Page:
Enter your mobile number or email address below and we'll send you a link to download the free Kindle App. Then you can start reading Kindle books on your smartphone, tablet, or computer - no Kindle device required.
To get the free app, enter your email address or mobile phone number.
Foundation Expression Blend 2: Building Applications in WPF and Silverlight 1st Corrected ed. 2008. Corr. 4th printing 2008 Edition
Use the Amazon App to scan ISBNs and compare prices.
Top 20 lists in Books
View the top 20 best sellers of all time, the most reviewed books of all time and some of our editors' favorite picks. Learn more
Top Customer Reviews
With exceptionally patient and generous writing, Gaudioso takes the designer into the world of serious development and stays with you throughout. He does so by introducing you step by step to this unique new application designed for the very purpose of bringing designers and developers together to create the Web applications of the future. He doesn't sugar-coat anything, Blend is a serious tool meant to be used with other serious development tools like Visual Studio. But he's able to step into the mind of the uninitiated and walk you through setting up your development environment in easy-to-understand ways.
I especially appreciated those instances in which he analogizes Web paradigms to explain WPF design constructs, comparing, for example, resource files to CSS and certain layout elements to HTML tables.
If you're a designer interested in getting your arms around WPF, Silverlight and Expression Blend, Gaudioso's book ought to be the first book you buy.
It helped me get started with learning the Expression Blend tool and how to do some basic design. It is not a programmers book nor does it attempt to be one. It is a good introduction on how to get around in Blend so you don't have to figure it out yourself. And along the way the authour makes it enjoyable.
The progression of the book from chapter to chapter is well paced, starting easy with a bang to draw the reader in, and later becoming challenging, but not impossible to accomplish. Just as the reader passes the middle of the book, the difficulty raises ever-so slightly, but not too far where the reader is thrown off.
The very last chapters are well placed as they are essentially review over the entire contents of the book. These chapters concrete the reader's newly acquired abilities while adding a touch of more difficulty to keeps the reader moving forward because they continue to learn more even to the end.
Finally, once one has gotten through the book, I'm left with the feeling that these 15 chapters are only the tip of the iceberg, that I can either obtain further knowledge through other books, or chart out on my own. The author on several occasions lists his email address for the readers to contact him, and I've discovered that unlike other authors, he actually does respond and is interested in what the reader is accomplishing, instead of having an assistant or someone else pat the reader on the head.Read more ›
I have been avoiding Silverlight since it first was released in Beta and I couldn't get it to work or make anything in it. Frustrating. I was hoping Silverlight would go away, but it hasn't. My boss gave me the "Friends of Ed" book and I was very skeptical, for I'm a religious-nutjob fan of the O'Reilly books. Surprisingly, I found myself whizzing through the book and actually liking Blend.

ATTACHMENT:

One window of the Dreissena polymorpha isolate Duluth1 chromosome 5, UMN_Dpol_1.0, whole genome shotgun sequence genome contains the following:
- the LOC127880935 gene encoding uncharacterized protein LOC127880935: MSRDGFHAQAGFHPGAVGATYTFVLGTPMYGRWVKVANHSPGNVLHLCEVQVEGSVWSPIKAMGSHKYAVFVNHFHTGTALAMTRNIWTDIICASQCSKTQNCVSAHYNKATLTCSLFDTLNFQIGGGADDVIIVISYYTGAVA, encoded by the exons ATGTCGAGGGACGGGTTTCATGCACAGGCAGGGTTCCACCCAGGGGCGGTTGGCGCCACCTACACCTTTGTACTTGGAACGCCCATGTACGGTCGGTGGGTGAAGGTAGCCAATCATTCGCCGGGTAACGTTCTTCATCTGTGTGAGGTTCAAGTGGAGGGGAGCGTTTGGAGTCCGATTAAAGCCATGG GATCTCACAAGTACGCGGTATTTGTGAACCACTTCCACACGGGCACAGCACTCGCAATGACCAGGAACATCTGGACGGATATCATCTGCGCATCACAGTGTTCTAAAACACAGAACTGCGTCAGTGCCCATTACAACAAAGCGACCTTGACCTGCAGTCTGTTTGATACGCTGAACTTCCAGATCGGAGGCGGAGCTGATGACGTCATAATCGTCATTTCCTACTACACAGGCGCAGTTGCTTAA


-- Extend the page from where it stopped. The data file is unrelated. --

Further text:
I have been using Adobe products for about ten years as a designer and I have been a Flash actionscripter for over two years. I thought I would never use Blend again, but this book has gotten me excited. C# and the dot.NET framework are so powerful and snappy. Visual Studio 2008 is nothing to be shy about. I like it a lot better than using the CS4 code editor. VS2008 practically writes your code for you.
I would definitely recommend this book for anyone wanting to learn Blend WPF/Silverlight. You will have the tools you need to get going and confident in Blend in less than a week.
Most Recent Customer Reviews
As the author promises at the beginning of the book, you need to know very little of C# (the brush-up chapter in the book does a good job) and nothing about... Read morePublished on December 3, 2009 by Anil Shankar
The title of the book says: "Expression Blend 2 - Building applications in WPF and Silverlight". There are 15 chapters in the book, and exactly ONLY TWO chapters are about... Read morePublished on August 1, 2009 by Bruno Almeida
I read a lot of technical books. and in my opinion, this is a great one. The author covers large sections of Silverlight, WPF and Expression Blend 2 development through short,... Read morePublished on March 24, 2009 by Daniel K. Stern
I am very impressed with this book on Microsoft Expression Blend 2. I would recommend it for anyone wanting to learn the program. Read morePublished on December 8, 2008 by Sharon Ford
This book is just enough to get you comfortable with the Expression Blend environment. It also introduces you to 3D tools which open up many possibilities. Read morePublished on November 14, 2008 by Keith Smith
Silverlight and Blend new product releases are moving so fast that it is very difficult to find books that are up to date; however, one of the things I especially like about this... Read morePublished on October 28, 2008 by David Roh
This book is a very good tutorial for beginners. Easy to follow step by step directions really make learning experience painless.Published on September 29, 2008 by Georgiy Dubinin